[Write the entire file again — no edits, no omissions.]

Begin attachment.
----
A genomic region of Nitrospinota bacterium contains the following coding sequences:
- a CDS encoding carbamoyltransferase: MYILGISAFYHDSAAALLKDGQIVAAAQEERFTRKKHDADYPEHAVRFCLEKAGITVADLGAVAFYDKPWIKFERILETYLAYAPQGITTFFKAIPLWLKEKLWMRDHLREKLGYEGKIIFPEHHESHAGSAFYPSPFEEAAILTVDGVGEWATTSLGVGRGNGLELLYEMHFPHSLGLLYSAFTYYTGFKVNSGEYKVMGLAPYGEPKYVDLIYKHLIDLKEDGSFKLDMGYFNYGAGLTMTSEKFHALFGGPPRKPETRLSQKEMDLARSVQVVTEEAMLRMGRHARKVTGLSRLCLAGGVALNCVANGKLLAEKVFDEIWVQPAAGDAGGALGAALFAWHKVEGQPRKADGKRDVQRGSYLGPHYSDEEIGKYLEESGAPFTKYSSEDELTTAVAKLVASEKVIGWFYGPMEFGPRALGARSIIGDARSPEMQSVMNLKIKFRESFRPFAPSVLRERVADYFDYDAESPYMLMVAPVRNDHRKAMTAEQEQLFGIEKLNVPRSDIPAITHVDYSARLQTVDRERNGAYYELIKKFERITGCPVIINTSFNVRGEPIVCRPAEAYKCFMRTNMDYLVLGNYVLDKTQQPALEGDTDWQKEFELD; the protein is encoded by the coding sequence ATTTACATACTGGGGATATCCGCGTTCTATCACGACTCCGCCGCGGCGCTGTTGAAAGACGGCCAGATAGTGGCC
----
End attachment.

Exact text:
A genomic region of Nitrospinota bacterium contains the following coding sequences:
- a CDS encoding carbamoyltransferase: MYILGISAFYHDSAAALLKDGQIVAAAQEERFTRKKHDADYPEHAVRFCLEKAGITVADLGAVAFYDKPWIKFERILETYLAYAPQGITTFFKAIPLWLKEKLWMRDHLREKLGYEGKIIFPEHHESHAGSAFYPSPFEEAAILTVDGVGEWATTSLGVGRGNGLELLYEMHFPHSLGLLYSAFTYYTGFKVNSGEYKVMGLAPYGEPKYVDLIYKHLIDLKEDGSFKLDMGYFNYGAGLTMTSEKFHALFGGPPRKPETRLSQKEMDLARSVQVVTEEAMLRMGRHARKVTGLSRLCLAGGVALNCVANGKLLAEKVFDEIWVQPAAGDAGGALGAALFAWHKVEGQPRKADGKRDVQRGSYLGPHYSDEEIGKYLEESGAPFTKYSSEDELTTAVAKLVASEKVIGWFYGPMEFGPRALGARSIIGDARSPEMQSVMNLKIKFRESFRPFAPSVLRERVADYFDYDAESPYMLMVAPVRNDHRKAMTAEQEQLFGIEKLNVPRSDIPAITHVDYSARLQTVDRERNGAYYELIKKFERITGCPVIINTSFNVRGEPIVCRPAEAYKCFMRTNMDYLVLGNYVLDKTQQPALEGDTDWQKEFELD; the protein is encoded by the coding sequence ATTTACATACTGGGGATATCCGCGTTCTATCACGACTCCGCCGCGGCGCTGTTGAAAGACGGCCAGATAGTGGCC